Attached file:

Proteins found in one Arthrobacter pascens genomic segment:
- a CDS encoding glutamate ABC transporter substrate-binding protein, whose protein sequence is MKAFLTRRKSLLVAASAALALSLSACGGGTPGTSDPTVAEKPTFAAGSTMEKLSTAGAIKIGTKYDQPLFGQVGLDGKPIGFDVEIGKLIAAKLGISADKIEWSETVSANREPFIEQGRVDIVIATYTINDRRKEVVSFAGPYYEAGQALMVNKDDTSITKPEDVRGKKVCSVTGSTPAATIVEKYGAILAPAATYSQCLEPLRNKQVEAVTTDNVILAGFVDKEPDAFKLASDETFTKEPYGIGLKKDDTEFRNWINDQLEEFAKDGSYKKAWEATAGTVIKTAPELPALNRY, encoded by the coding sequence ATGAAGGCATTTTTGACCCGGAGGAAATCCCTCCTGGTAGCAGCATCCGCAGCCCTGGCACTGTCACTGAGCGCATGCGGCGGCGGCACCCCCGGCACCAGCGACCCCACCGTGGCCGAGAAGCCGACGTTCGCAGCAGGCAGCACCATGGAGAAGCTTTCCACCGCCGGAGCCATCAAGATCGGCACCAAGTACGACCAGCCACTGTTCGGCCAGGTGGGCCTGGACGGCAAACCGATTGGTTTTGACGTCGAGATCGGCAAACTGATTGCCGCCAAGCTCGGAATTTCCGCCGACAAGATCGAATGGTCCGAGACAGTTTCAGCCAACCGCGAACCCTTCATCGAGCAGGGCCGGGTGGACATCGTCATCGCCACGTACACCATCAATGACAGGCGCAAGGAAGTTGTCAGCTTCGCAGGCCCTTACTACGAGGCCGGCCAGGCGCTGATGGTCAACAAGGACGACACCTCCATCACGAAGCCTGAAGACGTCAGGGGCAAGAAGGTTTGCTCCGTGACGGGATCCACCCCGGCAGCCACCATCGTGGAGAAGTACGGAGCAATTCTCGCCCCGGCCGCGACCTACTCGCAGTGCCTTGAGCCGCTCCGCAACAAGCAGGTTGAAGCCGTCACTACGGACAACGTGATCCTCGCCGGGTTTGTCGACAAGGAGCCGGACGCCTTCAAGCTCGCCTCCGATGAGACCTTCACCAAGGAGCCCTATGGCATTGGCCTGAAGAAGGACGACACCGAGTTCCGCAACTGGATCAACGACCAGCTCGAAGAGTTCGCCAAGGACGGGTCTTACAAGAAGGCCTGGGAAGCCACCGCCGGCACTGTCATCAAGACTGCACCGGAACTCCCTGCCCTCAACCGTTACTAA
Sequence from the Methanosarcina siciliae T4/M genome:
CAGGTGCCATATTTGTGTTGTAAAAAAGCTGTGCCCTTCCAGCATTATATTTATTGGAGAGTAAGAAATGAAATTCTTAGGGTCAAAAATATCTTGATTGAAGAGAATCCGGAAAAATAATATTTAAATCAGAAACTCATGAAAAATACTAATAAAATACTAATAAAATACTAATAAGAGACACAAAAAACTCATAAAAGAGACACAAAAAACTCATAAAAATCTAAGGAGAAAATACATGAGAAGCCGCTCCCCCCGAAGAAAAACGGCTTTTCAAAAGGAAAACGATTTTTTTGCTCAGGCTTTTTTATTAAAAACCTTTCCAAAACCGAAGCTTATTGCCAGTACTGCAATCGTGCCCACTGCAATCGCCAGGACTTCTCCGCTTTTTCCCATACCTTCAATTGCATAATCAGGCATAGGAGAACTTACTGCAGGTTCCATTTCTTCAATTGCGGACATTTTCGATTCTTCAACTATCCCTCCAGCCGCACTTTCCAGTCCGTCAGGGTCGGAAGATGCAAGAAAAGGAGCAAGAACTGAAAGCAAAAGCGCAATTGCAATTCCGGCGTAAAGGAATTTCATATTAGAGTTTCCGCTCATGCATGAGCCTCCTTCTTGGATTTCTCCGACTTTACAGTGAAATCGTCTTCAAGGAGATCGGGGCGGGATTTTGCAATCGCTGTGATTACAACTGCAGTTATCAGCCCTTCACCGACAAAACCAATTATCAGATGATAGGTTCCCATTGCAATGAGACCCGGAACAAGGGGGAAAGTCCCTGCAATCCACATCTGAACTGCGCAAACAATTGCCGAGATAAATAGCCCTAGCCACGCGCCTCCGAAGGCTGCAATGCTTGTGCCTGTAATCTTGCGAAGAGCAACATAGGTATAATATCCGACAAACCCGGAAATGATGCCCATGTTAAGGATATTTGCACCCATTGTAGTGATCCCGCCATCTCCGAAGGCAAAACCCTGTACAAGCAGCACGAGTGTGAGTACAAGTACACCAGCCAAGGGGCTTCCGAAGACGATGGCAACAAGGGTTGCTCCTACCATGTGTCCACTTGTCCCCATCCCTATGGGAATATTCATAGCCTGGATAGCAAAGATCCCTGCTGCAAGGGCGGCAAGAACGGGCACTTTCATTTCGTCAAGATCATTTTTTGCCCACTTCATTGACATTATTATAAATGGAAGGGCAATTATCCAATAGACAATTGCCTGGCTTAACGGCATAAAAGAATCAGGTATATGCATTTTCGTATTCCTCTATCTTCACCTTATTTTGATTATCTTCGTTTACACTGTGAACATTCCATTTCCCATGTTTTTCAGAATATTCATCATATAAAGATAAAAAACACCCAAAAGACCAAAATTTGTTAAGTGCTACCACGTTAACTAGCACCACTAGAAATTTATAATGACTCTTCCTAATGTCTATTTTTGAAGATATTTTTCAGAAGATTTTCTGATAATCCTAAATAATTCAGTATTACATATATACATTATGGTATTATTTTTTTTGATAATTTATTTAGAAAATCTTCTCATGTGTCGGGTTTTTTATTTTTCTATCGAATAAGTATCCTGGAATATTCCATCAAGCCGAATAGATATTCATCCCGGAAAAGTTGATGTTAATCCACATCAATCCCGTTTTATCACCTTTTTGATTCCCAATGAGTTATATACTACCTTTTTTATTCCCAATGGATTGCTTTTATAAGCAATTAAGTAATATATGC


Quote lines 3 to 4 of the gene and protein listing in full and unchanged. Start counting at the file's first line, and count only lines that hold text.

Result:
Sequence from the Methanosarcina siciliae T4/M genome:
CAGGTGCCATATTTGTGTTGTAAAAAAGCTGTGCCCTTCCAGCATTATATTTATTGGAGAGTAAGAAATGAAATTCTTAGGGTCAAAAATATCTTGATTGAAGAGAATCCGGAAAAATAATATTTAAATCAGAAACTCATGAAAAATACTAATAAAATACTAATAAAATACTAATAAGAGACACAAAAAACTCATAAAAGAGACACAAAAAACTCATAAAAATCTAAGGAGAAAATACATGAGAAGCCGCTCCCCCCGAAGAAAAACGGCTTTTCAAAAGGAAAACGATTTTTTTGCTCAGGCTTTTTTATTAAAAACCTTTCCAAAACCGAAGCTTATTGCCAGTACTGCAATCGTGCCCACTGCAATCGCCAGGACTTCTCCGCTTTTTCCCATACCTTCAATTGCATAATCAGGCATAGGAGAACTTACTGCAGGTTCCATTTCTTCAATTGCGGACATTTTCGATTCTTCAACTATCCCTCCAGCCGCACTTTCCAGTCCGTCAGGGTCGGAAGATGCAAGAAAAGGAGCAAGAACTGAAAGCAAAAGCGCAATTGCAATTCCGGCGTAAAGGAATTTCATATTAGAGTTTCCGCTCATGCATGAGCCTCCTTCTTGGATTTCTCCGACTTTACAGTGAAATCGTCTTCAAGGAGATCGGGGCGGGATTTTGCAATCGCTGTGATTACAACTGCAGTTATCAGCCCTTCACCGACAAAACCAATTATCAGATGATAGGTTCCCATTGCAATGAGACCCGGAACAAGGGGGAAAGTCCCTGCAATCCACATCTGAACTGCGCAAACAATTGCCGAGATAAATAGCCCTAGCCACGCGCCTCCGAAGGCTGCAATGCTTGTGCCTGTAATCTTGCGAAGAGCAACATAGGTATAATATCCGACAAACCCGGAAATGATGCCCATGTTAAGGATATTTGCACCCATTGTAGTGATCCCGCCATCTCCGAAGGCAAAACCCTGTACAAGCAGCACGAGTGTGAGTACAAGTACACCAGCCAAGGGGCTTCCGAAGACGATGGCAACAAGGGTTGCTCCTACCATGTGTCCACTTGTCCCCATCCCTATGGGAATATTCATAGCCTGGATAGCAAAGATCCCTGCTGCAAGGGCGGCAAGAACGGGCACTTTCATTTCGTCAAGATCATTTTTTGCCCACTTCATTGACATTATTATAAATGGAAGGGCAATTATCCAATAGACAATTGCCTGGCTTAACGGCATAAAAGAATCAGGTATATGCATTTTCGTATTCCTCTATCTTCACCTTATTTTGATTATCTTCGTTTACACTGTGAACATTCCATTTCCCATGTTTTTCAGAATATTCATCATATAAAGATAAAAAACACCCAAAAGACCAAAATTTGTTAAGTGCTACCACGTTAACTAGCACCACTAGAAATTTATAATGACTCTTCCTAATGTCTATTTTTGAAGATATTTTTCAGAAGATTTTCTGATAATCCTAAATAATTCAGTATTACATATATACATTATGGTATTATTTTTTTTGATAATTTATTTAGAAAATCTTCTCATGTGTCGGGTTTTTTATTTTTCTATCGAATAAGTATCCTGGAATATTCCATCAAGCCGAATAGATATTCATCCCGGAAAAGTTGATGTTAATCCACATCAATCCCGTTTTATCACCTTTTTGATTCCCAATGAGTTATATACTACCTTTTTTATTCCCAATGGATTGCTTTTATAAGCAATTAAGTAATATATGC